I think the MSX has not yet achieved full market saturation in the home user market. This year we’re hoping to expand and reinvigorate the world of the MSX with some new models, which will come bundled with software and peripherals. At the same time, we’re also looking at creating a new line of PCs which will appeal to a broader class of users. This idea actually comes from our current specialized models, like the F-900 (for video editing), and F-500 (for online stock-trading). These models, along with the F1 which we released last year, have received even better reviews than we had hoped for, and this has emboldened us. We’re confident now that the MSX will soon find its way into more homes. I think the role of 8-bit computers (including the MSX) in making our daily lives easier—we can even call it “home automation”—will continue to grow. For that same reason, we’re considering making a keyboard-less MSX model.
The Sony HB-F1 MSX2.
With the MSX2 now selling for around 30000 yen (approx 300 USD), the key to the MSX’s market diffusion probably lies in its promotion over the cheaper MSX1. Accordingly, at Sony we plan to focus more on MSX2-specific hardware and software.
The MSX series contain disk drives with complex moving parts, which makes it difficult to lower their assembly costs much further. To be honest, lowering the costs in general is very difficult. As for peripherals, we’re planning on a modem, joypad, and other I/O devices, but for Sony, we also have to keep our eye on software development too. We’re currently investigating cheaper disk drives as well.
16-bit machines are still too expensive. The MSX is well-situated to be the home computer of choice, so we don’t see a lot of competition between them and the MSX. Our target demographics are different too, I believe. Now if the X68000 ever gets cheaper than 10000 yen (approx. 1000 USD), that might be another story.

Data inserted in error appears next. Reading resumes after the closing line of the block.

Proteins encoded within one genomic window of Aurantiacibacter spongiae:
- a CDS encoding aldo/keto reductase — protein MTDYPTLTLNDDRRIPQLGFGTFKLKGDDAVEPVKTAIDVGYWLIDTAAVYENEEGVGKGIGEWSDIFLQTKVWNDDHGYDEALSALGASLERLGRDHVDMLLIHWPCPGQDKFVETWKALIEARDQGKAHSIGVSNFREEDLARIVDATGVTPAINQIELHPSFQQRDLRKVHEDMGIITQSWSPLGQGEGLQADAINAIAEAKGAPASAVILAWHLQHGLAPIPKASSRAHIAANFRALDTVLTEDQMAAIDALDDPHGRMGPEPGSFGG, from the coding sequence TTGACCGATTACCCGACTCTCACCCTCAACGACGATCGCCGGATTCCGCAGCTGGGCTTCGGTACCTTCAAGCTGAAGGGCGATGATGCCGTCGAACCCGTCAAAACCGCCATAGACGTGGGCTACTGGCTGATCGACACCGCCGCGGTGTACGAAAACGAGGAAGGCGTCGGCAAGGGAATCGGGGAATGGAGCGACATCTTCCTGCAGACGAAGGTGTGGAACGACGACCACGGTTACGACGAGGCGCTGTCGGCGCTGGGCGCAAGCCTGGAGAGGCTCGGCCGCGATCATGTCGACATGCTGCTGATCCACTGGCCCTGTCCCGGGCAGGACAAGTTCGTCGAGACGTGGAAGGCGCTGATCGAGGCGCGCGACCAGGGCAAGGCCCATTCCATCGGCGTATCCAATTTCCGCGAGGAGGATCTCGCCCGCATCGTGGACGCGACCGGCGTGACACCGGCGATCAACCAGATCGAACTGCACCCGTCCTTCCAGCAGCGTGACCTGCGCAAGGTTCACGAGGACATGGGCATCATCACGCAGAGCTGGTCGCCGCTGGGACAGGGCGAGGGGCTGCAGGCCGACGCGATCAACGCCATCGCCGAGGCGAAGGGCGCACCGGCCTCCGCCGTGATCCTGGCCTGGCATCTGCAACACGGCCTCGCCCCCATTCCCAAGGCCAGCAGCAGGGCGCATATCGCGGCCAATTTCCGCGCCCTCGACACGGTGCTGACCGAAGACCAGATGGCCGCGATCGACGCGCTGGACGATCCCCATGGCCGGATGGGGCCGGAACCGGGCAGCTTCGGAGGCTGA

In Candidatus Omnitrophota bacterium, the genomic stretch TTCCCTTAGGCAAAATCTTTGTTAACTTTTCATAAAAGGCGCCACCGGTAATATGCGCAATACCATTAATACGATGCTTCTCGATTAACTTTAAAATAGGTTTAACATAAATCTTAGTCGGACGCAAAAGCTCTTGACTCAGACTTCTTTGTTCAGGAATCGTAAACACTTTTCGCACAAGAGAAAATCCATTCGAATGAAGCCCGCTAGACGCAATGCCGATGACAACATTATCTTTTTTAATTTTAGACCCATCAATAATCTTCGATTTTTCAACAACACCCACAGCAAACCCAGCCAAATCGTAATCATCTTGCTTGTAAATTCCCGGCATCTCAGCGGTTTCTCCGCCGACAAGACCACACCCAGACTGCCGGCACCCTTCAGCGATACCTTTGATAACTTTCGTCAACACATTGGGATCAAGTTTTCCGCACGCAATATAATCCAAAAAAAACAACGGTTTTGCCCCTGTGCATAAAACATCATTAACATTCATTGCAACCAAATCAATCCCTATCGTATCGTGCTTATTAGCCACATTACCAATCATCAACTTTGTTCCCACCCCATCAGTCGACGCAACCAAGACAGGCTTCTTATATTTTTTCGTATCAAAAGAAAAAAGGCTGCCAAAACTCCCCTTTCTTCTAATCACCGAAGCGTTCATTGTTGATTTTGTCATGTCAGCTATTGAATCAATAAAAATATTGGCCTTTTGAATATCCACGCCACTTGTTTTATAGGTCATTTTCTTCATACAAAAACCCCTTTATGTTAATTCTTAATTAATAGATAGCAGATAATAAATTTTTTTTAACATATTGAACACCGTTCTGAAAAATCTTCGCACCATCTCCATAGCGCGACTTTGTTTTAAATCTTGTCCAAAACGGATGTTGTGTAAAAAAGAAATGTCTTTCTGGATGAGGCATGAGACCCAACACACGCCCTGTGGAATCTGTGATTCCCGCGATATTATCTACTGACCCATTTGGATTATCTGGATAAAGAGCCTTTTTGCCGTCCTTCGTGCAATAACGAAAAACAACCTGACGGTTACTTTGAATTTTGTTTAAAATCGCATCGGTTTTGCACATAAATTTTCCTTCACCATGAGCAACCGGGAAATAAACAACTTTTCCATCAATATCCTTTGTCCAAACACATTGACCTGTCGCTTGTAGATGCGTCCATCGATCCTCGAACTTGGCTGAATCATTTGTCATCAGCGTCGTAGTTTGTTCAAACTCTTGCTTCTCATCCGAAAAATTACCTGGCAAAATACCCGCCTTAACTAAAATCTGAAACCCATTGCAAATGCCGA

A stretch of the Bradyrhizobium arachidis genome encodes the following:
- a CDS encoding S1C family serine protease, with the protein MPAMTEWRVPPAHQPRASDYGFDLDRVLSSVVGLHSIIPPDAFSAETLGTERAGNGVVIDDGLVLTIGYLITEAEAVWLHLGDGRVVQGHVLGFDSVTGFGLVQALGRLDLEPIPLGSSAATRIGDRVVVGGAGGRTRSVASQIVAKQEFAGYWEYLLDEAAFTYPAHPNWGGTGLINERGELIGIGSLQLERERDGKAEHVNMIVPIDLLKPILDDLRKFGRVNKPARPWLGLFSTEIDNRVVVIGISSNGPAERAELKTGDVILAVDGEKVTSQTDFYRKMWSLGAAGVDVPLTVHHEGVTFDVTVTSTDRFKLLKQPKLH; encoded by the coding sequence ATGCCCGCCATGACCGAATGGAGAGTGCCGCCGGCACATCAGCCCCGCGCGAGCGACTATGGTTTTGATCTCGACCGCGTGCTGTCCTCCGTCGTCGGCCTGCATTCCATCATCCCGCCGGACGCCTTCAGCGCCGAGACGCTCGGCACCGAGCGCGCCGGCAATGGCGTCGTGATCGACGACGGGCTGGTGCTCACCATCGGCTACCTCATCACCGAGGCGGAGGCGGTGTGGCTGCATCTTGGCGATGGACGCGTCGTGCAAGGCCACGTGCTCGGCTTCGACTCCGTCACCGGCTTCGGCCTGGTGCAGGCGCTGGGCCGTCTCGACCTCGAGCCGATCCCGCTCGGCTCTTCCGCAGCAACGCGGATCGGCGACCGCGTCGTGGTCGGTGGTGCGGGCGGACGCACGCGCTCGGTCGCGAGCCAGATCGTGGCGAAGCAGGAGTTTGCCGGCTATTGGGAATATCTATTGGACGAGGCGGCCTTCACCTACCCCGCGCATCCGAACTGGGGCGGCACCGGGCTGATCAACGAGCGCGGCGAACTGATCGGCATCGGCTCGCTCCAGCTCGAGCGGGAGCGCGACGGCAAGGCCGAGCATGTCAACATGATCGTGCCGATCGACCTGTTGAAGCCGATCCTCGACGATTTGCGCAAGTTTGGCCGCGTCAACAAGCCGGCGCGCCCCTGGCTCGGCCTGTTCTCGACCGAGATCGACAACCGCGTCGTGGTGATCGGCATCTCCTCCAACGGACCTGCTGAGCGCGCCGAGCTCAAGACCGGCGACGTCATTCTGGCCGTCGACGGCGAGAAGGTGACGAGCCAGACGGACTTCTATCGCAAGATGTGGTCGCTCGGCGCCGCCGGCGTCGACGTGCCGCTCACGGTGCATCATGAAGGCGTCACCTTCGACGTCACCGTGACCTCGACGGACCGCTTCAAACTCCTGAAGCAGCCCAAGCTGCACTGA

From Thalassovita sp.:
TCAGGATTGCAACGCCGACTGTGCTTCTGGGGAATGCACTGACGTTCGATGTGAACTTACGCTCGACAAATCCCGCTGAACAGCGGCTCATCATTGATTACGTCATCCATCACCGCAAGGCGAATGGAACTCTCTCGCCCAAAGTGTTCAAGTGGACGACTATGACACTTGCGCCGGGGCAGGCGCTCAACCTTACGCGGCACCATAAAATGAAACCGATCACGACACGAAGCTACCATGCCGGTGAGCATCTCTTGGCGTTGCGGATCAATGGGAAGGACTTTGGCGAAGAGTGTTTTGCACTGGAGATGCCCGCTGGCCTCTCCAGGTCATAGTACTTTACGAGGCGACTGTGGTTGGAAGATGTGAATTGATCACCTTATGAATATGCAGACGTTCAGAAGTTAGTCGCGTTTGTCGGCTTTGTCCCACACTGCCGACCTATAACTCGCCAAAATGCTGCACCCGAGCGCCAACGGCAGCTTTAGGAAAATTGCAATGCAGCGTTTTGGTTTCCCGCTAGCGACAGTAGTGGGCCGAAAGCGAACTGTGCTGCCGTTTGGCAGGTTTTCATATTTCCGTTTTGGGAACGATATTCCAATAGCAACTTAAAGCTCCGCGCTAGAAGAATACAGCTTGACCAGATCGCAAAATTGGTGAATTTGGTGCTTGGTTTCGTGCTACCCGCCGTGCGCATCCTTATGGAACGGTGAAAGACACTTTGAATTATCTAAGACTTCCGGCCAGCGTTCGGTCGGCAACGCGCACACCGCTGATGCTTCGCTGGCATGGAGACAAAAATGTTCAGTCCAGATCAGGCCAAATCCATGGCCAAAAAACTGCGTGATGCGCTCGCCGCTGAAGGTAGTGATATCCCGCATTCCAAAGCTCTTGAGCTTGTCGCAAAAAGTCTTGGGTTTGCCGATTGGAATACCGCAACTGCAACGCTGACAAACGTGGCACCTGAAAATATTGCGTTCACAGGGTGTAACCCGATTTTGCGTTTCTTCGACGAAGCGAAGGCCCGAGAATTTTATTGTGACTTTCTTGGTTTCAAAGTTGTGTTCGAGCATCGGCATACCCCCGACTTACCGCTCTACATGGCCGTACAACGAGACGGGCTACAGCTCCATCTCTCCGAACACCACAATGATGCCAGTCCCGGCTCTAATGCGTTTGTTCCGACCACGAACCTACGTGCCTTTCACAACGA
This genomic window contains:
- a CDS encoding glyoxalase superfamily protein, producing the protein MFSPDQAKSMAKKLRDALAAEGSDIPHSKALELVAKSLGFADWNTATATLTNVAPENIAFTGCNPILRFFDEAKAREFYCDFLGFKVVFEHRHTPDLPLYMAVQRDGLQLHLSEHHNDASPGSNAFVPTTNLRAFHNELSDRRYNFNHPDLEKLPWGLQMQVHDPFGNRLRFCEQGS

Interestingly, while there is concern here about the growth of the Famicom and console game industry, the Famicom Disk System was created as a response to the encroaching computer market.
Matsushita and the MSX
Yoshio Yamashita – IT Commercial Sales Manager
Our point of departure for marketing the FS-A1 MSX2 was “a computer you could have in your home.” Regardless of how the computer may evolve from here out, it is certain that we’re going to see them used in more and more places. Of course, the exact direction of that development is still not entirely clear, even to us. We’re already in the home electronics business, so we have a certain closeness to our customer base already, and it’s still very difficult for us to say where the personal computer market is headed.
However, considering that the Famicom has achieved such tremendous growth, I think we must work harder to make games one of the cornerstones of our industry. Games could be an excellent gateway for new customers. To that end, we’ve tried to stay one step ahead of the competition in terms of our pricing, so our machines will be easier for families to purchase.
We’re now working with Hirata, a managing director from Victor, who brings a wealth of experience on the software development side. We’ve established an Amusement Product division at Matsushita dedicated to exploring and locating the next big trends in software. We’re also preparing a number of standard peripherals for the A1. The question there is how to get the most use out of them… because the machine itself is so cheap, the peripherals may seem very expensive to consumers. We may need to adjust our thinking there. Nevertheless, an A1 computer + a modem terminal setup can be had for around 60000 yen. (approx 600 USD). With this 8-bit system you can have full access to all that telecommunications has to offer. If we tried to make a similar package in a 16-bit system, it would cost around 300000 yen (approx 3,000 USD). That being the case, at this price point I think the A1+peripheral bundle is going to be very successful.
The Panasonic (Matsushita) FS-A1 MSX2.
In October, it will be the 1-year anniversary of the A1. Sales have continued to be strong, but we know our competitors never rest, and we’re currently developing new models. But we don’t foresee any major changes; rather, I think it will be a series of small design upgrades. As for price, we’ve already set the A1 at the lowest possible profit margin for us, and with the recent rise in semiconductor prices, I would tell consumers not to hold out for further price cuts anytime soon. Moreover, we don’t want to embitter our customers who bought A1s last year and make them think “if only I’d waited another year!” The MSX has a userbase of 1.5 million, and we don’t want to betray them. Let’s keep moving forward in this exciting market together, for many years to come.